The microbiome of freshwater sponges is rarely studied, and not a single novel bacterial species has been isolated and subsequently characterized from a freshwater sponge to date. A previous study showed that 14.4% of the microbiome from Ephydatia fluviatilis belong to the phylum Planctomycetes. Therefore, we sampled an Ephydatia sponge from a freshwater lake and employed enrichment techniques targeting bacteria from the phylum Planctomycetes. The obtained strain spb1T was subject to genomic and phenomic characterization and found to represent a novel planctomycetal species proposed as Planctopirus ephydatiae sp. nov. (DSM 106606 = CECT 9866). In the process of differentiating spb1T from its next relative Planctopirus limnophila DSM 3776T, we identified and characterized the first phage - Planctopirus phage vB_PlimS_J1 - infecting planctomycetes that was only mentioned anecdotally before. Interestingly, classical chemotaxonomic methods would have failed to distinguish Planctopirus ephydatiae strain spb1T from Planctopirus limnophila DSM 3776T. Our findings demonstrate and underpin the need for whole genome-based taxonomy to detect and differentiate planctomycetal species.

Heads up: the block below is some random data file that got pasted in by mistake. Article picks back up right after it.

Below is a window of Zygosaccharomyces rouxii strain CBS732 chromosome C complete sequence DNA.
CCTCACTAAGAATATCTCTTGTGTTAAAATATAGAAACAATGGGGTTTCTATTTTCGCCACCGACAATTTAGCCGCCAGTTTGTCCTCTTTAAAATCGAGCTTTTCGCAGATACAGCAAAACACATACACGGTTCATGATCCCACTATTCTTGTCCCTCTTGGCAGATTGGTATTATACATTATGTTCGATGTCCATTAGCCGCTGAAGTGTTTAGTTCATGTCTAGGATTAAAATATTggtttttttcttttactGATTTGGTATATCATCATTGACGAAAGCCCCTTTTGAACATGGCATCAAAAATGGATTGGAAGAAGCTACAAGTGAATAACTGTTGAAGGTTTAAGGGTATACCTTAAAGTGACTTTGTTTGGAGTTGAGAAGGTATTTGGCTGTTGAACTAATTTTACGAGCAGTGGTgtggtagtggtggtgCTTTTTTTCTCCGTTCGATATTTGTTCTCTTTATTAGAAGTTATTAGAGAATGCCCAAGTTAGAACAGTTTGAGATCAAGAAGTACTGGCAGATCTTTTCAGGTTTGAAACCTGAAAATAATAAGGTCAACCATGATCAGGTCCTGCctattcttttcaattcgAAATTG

• Tofacitinib Loaded Squalenyl Nanoparticles for Targeted Follicular Delivery in Inflammatory Skin Diseases.

      Christmann, Rebekka; Ho, Duy-Khiet; Wilzopolski, Jenny; Lee, Sangeun; Koch, Marcus; Loretz, Brigitta; Vogt, Thomas; Bäumer, Wolfgang; Schaefer, Ulrich F; Lehr, Claus-Michael (2020-11-24)